The programme was given a real boost when the Brazilian Association of Automotive Vehicle Manufacturers (ANFAVEA) formally joined the Proálcool in September 1979. In addition, some standard quality definitions were introduced such as water content in the ethanol, avoiding regional differences. The alcohol content in gasoline was standardised, with a minimum limit added to the existing maximum, which allowed the later elimination of tetraethyllead in gasoline. And, lubricants with specific formulations started to appear.
Proálcool went through a critical period by the mid-80s. By 1986, the crude oil barrel price plummeted from 35 USD to 15 USD. This counter shock brought into question the substitution of gasoline by ethanol in Brazil. From 1986 to 1990 most of the independent sugar cane and ethanol suppliers fell into debt and switched to a different activity. The Brazilian government cut back its support for the Proálcool programme, bringing it to a halt in 1999. In turn, between 1996 and 2002, ethanol-only car production fell to practically zero.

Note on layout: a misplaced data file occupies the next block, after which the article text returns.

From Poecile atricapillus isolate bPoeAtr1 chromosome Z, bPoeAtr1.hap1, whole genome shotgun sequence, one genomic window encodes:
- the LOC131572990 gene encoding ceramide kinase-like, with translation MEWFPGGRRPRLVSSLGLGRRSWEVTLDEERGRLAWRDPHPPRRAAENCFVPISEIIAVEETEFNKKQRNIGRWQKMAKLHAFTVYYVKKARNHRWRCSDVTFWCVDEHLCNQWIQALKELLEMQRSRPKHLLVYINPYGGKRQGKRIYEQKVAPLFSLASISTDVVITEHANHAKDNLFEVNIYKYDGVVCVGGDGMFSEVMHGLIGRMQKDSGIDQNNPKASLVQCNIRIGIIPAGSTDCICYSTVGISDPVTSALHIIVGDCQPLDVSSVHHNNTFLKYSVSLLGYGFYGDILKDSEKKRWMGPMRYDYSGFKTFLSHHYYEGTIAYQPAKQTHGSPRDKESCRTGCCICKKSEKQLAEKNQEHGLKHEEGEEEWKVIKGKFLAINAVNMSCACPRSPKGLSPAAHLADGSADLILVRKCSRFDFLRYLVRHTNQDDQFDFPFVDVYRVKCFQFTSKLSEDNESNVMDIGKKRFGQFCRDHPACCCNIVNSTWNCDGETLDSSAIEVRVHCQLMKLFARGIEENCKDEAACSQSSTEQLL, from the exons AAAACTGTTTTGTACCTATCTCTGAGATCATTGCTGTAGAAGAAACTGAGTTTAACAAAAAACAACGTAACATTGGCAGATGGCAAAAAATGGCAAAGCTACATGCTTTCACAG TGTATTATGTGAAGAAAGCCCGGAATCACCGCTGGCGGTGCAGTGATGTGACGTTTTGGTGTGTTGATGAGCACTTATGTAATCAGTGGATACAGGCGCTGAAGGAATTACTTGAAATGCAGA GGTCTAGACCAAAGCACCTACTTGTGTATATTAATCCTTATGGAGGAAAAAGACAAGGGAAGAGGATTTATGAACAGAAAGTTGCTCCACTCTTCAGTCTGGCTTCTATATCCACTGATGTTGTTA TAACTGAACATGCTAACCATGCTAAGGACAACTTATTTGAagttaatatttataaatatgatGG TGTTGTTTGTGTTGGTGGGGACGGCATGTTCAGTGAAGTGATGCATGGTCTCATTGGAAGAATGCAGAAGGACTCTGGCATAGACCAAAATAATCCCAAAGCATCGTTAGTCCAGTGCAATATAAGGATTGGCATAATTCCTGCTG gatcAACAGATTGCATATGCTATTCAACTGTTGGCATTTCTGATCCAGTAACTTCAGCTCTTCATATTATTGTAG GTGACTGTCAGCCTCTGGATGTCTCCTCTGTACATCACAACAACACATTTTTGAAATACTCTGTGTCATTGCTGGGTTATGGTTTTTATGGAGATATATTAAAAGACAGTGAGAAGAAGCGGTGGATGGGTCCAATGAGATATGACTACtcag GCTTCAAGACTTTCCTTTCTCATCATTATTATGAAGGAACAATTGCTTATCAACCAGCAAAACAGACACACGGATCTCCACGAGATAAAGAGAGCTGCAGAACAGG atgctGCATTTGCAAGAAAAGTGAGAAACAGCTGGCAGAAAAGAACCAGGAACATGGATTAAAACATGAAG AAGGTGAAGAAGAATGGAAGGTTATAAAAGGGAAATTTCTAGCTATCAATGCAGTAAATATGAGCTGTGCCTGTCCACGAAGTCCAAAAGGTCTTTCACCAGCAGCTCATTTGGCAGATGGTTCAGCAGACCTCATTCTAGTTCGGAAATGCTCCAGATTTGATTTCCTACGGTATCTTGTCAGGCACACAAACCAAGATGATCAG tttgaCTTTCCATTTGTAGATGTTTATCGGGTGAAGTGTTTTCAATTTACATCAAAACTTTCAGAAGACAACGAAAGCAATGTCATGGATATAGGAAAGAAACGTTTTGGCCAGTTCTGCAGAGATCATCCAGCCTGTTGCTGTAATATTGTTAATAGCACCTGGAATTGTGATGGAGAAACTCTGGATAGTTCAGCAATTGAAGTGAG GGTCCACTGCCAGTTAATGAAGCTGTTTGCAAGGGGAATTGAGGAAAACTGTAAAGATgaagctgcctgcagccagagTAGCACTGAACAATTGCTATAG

However, in 2003, key engineering innovation allowed the introduction of flexfuel technology. The flex internal combustion engines (ICE) were now able to run on gasoline and ethanol in any mixture ratio. This enabled the industry to scale up production, giving the Brazilian consumer real freedom of choice when fuelling up.
In 2005, just two years after the debut of the first flexfuel car, the technology was already present in 80% of light-duty vehicles sold in the country.
From 2003 to 2021, around 37 million cars and pickup trucks rolled off the production line ready to receive both fuels.
Today, it is estimated that sugar cane occupies 9 million hectares, or about 1% of the national territory, of which 60% is intended exclusively for the production of ethanol. In 2022, the total Brazilian ethanol production was estimated at more than 31 billion litres, up 6% relative to 2021, owing to an increase in sugar cane production and the steady increase in corn ethanol production.
Despite the experience accumulated in vehicle technology, fuels and lubricants over the years, the use of high ethanol containing fuels pose lubrication challenges that need to be considered.
The first challenge concerns fuel and water build-up in the crankcase oil, when short journeys accumulate, especially when the engine does not get to full temperature before being switched off. This may result in the formation of white sludge, usually found in the oil mist separator, oil cap, rocker cover and/or valvetrain and emulsions, usually found in the oil sump.